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So I Didn’t Stand Up, And I Didn’t Ask Why

Niemoeller Memorial
Niemoeller Memorial (Photo: John Bos)

“So I didn’t stand up. And I didn’t ask why.” These words, these lyrics by Mike Stern from his song Stand Up, hit me like a ton of bricks this past August They were sung by that venerable folk singing duo, Annie Patterson and Charlie King in another of their great performances, this time at the Great Falls Discovery Center in Turner’s Falls, MA.

King and Patterson have frequently recorded and performed together. Their 2019 Midwest tour celebrated the release of their new CD, Step By Step, which includes songs that celebrate the centennial of Pete Seeger’s birth. King is known for his political satire and ability to find songs that explore struggle and the human experience. Seeger called him “one of the finest singers and songwriters of our time.”

Annie Patterson & Charlie King

Annie Patterson & Charlie King (Photo: John Bos)

Patterson created the songbooks “Rise Up Singing” and “Rise Again” with her husband Peter Blood and has performed all over the U.S. and abroad. Stern’s song was inspired by Martin Niemöller, a German theologian and Lutheran pastor. He is best known for his opposition to the Nazi regime during the 1930s and for his widely quoted poem “First they came …” The poem has many different versions. A popular version of this poem is emblazoned on a granite memorial at the New England Holocaust Museum in Boston. Inspired by a group of Holocaust survivors who found new lives in the Boston area, the New England Holocaust Memorial was built to foster reflection on the impact of bigotry and the outcomes of evil during World War II and to this day. Here is the Niemöller poem inscription: First they came for the socialists, and I did not speak out—

     Because I was not a socialist.

Then they came for the trade unionists, and I did not speak out— Because I was not a trade unionist.

Then they came for the Jews, and I did not speak out— Because I was not a Jew.

Then they came for me—and there was no one left to speak for me.

As a “national conservative,” Niemöller believed in upholding national and cultural identity. Initially a supporter of Adolf Hitler who preached Aryan cultural superiority, he became one of the founders of the Confessing Church. The Confessing Church was a movement within German Protestantism during Nazi Germany that arose in opposition to government-sponsored efforts to unify all Protestant churches into a single pro-Nazi Protestant Reich Church.

In 2017 Boston politicians and religious leaders gathered together to mourn and decry the vandalism at the New England Holocaust Memorial in Boston, the second time the site had been attacked that summer. Looming over the solemn gathering were the brazen anti-Semitic slurs and chants that echoed hundreds of miles away the same weekend when neo-Nazis and other white supremacists marched in Charlottesville, Virginia, “How can this be in this country, in this city, so near to the graves of patriots who fought for freedom and liberty in this place?” said Barry Shrage, former president of the Combined Jewish Philanthropies of Greater Boston, referring to the vandalism.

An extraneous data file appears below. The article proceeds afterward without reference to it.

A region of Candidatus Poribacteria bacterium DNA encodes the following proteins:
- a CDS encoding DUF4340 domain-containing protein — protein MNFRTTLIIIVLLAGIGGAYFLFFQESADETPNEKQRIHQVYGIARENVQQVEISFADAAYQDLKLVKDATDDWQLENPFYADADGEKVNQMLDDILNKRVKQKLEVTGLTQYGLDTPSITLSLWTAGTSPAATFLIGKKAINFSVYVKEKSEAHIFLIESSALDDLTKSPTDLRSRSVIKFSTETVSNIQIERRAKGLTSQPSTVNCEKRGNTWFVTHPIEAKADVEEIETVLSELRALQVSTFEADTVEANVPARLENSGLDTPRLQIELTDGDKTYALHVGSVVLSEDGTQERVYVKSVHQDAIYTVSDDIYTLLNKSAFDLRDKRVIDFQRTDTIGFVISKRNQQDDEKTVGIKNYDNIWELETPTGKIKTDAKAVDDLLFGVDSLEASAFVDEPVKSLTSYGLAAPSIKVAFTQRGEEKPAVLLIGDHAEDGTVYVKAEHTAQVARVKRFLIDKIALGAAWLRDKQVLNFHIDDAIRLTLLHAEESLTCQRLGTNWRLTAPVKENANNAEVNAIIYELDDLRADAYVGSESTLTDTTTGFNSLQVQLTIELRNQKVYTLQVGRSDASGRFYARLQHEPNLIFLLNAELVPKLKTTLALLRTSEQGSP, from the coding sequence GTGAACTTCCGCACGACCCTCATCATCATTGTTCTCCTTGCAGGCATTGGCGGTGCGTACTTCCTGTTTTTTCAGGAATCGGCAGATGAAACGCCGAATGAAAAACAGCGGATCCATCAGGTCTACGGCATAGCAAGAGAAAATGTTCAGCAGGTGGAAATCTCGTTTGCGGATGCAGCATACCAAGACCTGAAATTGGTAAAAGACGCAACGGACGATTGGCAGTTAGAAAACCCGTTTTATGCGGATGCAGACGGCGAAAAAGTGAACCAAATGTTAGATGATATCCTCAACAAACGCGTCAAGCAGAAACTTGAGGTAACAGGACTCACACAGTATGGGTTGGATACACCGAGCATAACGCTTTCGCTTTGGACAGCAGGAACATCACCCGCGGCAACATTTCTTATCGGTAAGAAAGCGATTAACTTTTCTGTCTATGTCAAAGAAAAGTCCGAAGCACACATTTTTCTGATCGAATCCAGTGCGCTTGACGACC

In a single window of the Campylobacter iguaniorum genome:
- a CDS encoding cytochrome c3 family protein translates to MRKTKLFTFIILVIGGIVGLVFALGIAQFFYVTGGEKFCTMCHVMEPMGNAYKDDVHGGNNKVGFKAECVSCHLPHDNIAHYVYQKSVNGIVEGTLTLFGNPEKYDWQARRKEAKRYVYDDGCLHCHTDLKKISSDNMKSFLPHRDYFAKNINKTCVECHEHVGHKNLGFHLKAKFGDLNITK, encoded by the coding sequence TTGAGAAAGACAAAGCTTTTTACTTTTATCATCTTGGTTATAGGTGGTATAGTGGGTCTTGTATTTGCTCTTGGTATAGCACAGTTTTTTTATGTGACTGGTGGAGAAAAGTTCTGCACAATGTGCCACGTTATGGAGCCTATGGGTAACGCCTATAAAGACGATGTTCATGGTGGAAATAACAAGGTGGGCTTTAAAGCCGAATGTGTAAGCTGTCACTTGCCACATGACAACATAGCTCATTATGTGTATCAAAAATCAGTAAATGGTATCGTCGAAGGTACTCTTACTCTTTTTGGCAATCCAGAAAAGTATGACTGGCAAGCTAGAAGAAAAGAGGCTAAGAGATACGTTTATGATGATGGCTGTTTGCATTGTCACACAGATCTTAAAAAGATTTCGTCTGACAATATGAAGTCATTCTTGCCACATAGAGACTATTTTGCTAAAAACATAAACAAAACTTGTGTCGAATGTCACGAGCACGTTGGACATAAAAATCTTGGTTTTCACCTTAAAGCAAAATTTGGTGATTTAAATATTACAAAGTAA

“What did we see over the weekend in Charlottesville? What do we have to think about this? When we see those clownish figures in their Nazi uniforms pretending to be human, pretending to be something more than they are, pretending to be important. It’s important to remember what that represents.” Where, Shrage asked, “is the Franklin Roosevelt who led our country against Nazism. Where is our president? Where is the condemnation of evil?” The parallels to Make America Great Again are chilling. Stern wrote Stand Up in 1985.

I think King and Patterson have updated Stern’s lyrics to resonate with Trump’s present persecution of anyone who is not white with a few notable exceptions such as Senator John McCain, Robert Mueller, Hillary Clinton, et al. Here are the Stern, King and Patterson lyrics I heard at the Discovery Center.

First they came for the Communists

Then they came for the Jews

But I wasn’t a Communist / And I wasn’t a Jew

So I didn’t stand up And I didn’t ask why.


Then they came for the unionists & they came for the priests

But I wasn’t a unionist & I wasn’t a priest…

So I didn’t stand up And I didn’t ask why.


Then they came for the pacifists

And they came for the gays

But I wasn’t a pacifist & I wasn’t gay…

So I didn’t stand up And I didn’t ask why.


By the time they came for me

There was nobody left to even try


Now they come for the Muslims

For the poor and the refugees

Though I am not a Muslim

I’m not poor, I’m not a refugee

Now I will stand up And I will ask why!


When someday they come for me 

I hope there’s someone standing by my side


Yes ​we will​ stand up

And we’re gonna ask why

And if someday they come for you

There’ll be lots of people standing by your side

A world of people standing by your side!​     

I can’t say more effectively what these lyrics are asking of each of us. People are beginning to stand up. And to ask why.

John Bos

John lives in Greenfield MA and is a peer news author for Citizen Truth. He is a columnist for the West County Shelburne Falls Independent, a monthly op ed contributor for the Greenfield Recorder and a contributing writer for Green Energy Times in New England. His op eds have been published in the Springfield Republican, the Montague Reporter, the Worcester Telegram and the Daily Hampshire Gazette. He invites comments and dialogue at [email protected].

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